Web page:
Project-centered curriculum of this nature requires careful, theory-based planning. John LeBaron addresses this matter in Chapter Two. He applies Senge's (1990) ideas about learning organizations, weaving discussion about the planning process with commonly accepted principles of curriculum development for technology-rich environments. In the same spirit, in Chapter Three, Eileen Gallagher tackles the challenge of planning for technology in a large, urban district (Chicago). Gallagher depicts systematic links across the urban requirements of funding, infrastructure, professional development, teacher resistance, and community support.
Rounding out the conversation about curriculum, Sanna Järvelä offers practical and theoretical guidance in Chapter Four to readers struggling with the challenge of informing a skeptical public about the pedagogical value of technology investment. Based on naturalistic modes of inquiry, Järvelä offers concrete examples of qualitative research that have generated persuasive evidence about the power of appropriately planned technology applications to promote learning.
Part Two: Leadership Strategies
Recognizing the essential contribution of professional development to technology integration, Catherine Collier launches Part Two. Focusing on the real-life approaches to the curricular integration of technology, Collier probes the theory and practice of professional development, using school-based cases. In Chapter Six, Jyrki Pulkkinen and Merja Ruotsalainen approach Collier's observations from the different perspective of cross-cultural international networks for teacher education. They examine the challenges of Internet-based learning across several countries of the European Union, drawing on the experience of networked teacher training courses that have served adult practitioners from Finland, Italy, the Netherlands, and the United Kingdom.
Effective leadership demands the reconciliation of parochial interests, as diverse stakeholders in and beyond the school building advance their particular agendas in the endeavor to infuse technology. George Perry and Ronald Areglado address the responsibilities of principals as planners, leaders, and managers in Chapter Seven. Applying Kotter's (1996) eight-step process for organizational change, Perry and Areglado urge principals to assume activist curricular roles in promoting the best teaching their faculty can produce, individually and collectively. In Chapter Eight, Isa Zimmerman examines political strategies undertaken in two school systems under her superintendency in a perpetual struggle for change. She describes a systematic strategy for advocacy and change in local, state, and national forums.
Building on Zimmerman's discussion, John Richards reflects in Chapter Nine on the delicate nature of partnerships between schools and the private sector. While endorsing the value of vision-anchored partnerships, Richards suggests that schools need to approach potential collaborators from a strong visionary and moral base, knowing what they want to accomplish, why, and why it is important. The moral question also concerns Linda Friel. Believing in education rather than regulation or sanction as the best foundation for adherence to school policy on appropriate technology use, in Chapter Ten she addresses the roles and responsibilities of teachers, librarians, technologists, and administrators in ensuring ethical, safe student practice. In the context of research and theory, Friel offers practical counsel to educational practitioners in formulating and carrying out policy on intellectual freedom and acceptable technology practice.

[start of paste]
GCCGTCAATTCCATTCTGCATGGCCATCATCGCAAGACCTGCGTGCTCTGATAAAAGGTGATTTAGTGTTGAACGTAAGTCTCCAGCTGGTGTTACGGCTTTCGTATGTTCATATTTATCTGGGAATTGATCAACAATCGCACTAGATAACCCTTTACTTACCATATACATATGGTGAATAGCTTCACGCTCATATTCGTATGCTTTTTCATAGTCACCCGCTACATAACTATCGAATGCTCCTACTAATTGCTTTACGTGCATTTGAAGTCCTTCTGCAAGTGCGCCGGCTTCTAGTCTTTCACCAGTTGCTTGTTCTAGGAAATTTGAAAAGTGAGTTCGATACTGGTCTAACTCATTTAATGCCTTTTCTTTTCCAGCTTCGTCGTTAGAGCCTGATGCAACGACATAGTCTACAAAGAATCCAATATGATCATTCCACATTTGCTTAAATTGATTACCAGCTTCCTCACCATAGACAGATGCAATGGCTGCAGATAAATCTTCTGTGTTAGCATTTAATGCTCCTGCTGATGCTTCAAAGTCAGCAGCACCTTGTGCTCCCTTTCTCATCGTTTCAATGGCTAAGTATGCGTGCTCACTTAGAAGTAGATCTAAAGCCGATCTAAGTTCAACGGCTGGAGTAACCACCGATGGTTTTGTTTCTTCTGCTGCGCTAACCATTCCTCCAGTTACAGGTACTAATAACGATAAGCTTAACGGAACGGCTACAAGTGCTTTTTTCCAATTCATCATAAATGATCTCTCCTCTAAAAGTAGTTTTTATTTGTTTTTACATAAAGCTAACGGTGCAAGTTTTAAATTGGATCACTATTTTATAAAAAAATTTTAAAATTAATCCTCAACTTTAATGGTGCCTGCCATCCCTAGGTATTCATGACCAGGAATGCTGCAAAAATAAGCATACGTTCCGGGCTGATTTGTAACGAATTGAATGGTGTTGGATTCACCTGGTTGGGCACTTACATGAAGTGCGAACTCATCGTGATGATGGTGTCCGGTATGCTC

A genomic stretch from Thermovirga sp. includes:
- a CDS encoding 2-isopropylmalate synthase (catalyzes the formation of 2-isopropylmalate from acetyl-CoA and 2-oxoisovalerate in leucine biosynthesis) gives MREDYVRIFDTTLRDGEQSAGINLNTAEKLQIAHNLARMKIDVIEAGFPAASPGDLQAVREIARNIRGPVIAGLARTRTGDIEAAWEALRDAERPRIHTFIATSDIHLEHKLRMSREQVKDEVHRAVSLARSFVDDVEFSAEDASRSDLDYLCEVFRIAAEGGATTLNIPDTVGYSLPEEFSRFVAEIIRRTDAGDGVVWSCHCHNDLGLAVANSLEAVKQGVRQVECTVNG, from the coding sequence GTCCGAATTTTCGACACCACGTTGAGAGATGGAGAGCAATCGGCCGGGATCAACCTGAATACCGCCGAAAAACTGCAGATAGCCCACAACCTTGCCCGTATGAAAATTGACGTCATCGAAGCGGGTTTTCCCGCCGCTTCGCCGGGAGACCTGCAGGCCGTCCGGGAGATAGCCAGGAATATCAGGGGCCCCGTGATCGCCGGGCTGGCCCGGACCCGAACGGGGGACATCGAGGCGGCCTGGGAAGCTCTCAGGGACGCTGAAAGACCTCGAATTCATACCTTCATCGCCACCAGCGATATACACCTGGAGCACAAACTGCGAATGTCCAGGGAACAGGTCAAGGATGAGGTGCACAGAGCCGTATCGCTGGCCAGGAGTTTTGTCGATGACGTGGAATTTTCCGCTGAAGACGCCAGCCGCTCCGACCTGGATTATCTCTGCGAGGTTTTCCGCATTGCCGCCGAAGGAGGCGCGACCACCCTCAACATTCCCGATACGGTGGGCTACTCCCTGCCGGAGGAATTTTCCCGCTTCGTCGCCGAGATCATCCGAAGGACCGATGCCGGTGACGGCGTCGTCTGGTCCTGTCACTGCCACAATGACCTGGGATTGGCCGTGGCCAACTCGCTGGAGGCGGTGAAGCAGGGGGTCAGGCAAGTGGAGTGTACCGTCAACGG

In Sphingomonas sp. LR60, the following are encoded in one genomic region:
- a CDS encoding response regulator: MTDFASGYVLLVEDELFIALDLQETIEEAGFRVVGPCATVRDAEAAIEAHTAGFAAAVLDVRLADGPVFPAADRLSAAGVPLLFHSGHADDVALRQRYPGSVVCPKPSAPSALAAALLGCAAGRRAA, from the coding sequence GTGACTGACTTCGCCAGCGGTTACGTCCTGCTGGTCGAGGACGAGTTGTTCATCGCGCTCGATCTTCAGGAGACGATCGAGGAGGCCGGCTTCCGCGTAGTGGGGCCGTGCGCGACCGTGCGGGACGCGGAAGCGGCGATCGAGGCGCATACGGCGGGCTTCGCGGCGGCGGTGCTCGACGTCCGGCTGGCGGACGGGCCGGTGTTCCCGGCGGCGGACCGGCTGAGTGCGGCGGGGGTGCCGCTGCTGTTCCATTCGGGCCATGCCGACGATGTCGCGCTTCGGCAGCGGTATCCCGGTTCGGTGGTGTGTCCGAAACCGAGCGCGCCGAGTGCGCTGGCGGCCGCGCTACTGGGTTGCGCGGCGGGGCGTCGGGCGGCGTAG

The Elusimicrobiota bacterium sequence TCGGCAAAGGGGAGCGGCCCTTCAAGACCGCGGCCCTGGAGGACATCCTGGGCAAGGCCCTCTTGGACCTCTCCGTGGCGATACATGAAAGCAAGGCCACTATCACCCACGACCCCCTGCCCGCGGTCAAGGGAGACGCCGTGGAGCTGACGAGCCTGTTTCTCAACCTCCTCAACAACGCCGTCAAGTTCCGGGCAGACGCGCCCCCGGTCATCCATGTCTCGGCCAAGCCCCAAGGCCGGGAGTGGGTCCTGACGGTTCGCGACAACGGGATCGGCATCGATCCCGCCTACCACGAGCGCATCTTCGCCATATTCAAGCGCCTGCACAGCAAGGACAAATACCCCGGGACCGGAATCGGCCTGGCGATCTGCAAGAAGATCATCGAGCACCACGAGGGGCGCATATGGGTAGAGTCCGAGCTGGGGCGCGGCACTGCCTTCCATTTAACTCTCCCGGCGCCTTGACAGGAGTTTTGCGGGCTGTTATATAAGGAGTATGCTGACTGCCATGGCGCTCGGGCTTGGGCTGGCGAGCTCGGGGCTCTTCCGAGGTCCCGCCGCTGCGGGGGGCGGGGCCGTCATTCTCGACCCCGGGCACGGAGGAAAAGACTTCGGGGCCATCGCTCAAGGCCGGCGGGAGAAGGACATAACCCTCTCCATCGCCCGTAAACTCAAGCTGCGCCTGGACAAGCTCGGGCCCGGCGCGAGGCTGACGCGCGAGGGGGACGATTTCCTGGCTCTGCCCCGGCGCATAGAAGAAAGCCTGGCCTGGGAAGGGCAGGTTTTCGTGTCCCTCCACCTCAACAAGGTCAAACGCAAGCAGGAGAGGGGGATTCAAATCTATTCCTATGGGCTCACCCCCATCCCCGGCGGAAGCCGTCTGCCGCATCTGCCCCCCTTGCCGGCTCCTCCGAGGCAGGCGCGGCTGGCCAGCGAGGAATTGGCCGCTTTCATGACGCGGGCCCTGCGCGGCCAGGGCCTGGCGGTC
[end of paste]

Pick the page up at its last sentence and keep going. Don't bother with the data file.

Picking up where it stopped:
Assembly of a book such as this takes much effort and patience on the part of authors, editors, and publisher. We are deeply grateful for the time taken not only to develop manuscripts but also for prompt and cheerful responses to what must have seemed like an incessant stream of editorial questions and suggestions. Representing Jossey-Bass, Christie Hakim consistently rendered timely help and wise counsel. We are grateful for the cooperation and good humor so generously offered by everyone associated with this project.
John F. LeBaron
North Chelmsford, Massachusetts
Table of Contents
The International Network of Principals' Centers.
Part I: Curriculum Integration.
1. Using Technology to Enhance Student Inquiry, Debbie Abilock.
2. Curriculum Planning for Technology Rich Instruction, John LeBaron.
3. Technology for Urban Schools: Gaps and Challenges, Eileen Gallagher.
4. Technology and Learning: Getting the Story Out, Sanna Jarvela.
Part II: Leadership Strategies.
5. Staff Development for Technology Integration in the Classroom, Catherine Collier.
6. International On-line Learning: Cultural Issues for Educators, Jyrki Pulkkinen and Merja Ruotsalainen.
7. The Computers Are Here! Now What Does the Principal Do?, George S. Perry, Jr. and Ronald J. Areglado.
8. Building Public Support: The Politics of Technology Transformation, Isa Kaftal Zimmerman.
9. Strategies for Creating Successful Corporate Partnerships, John Richards.
10. Using Technology Appropriately: Policy, Leadership, and Ethics, Linda de Lyon Friel.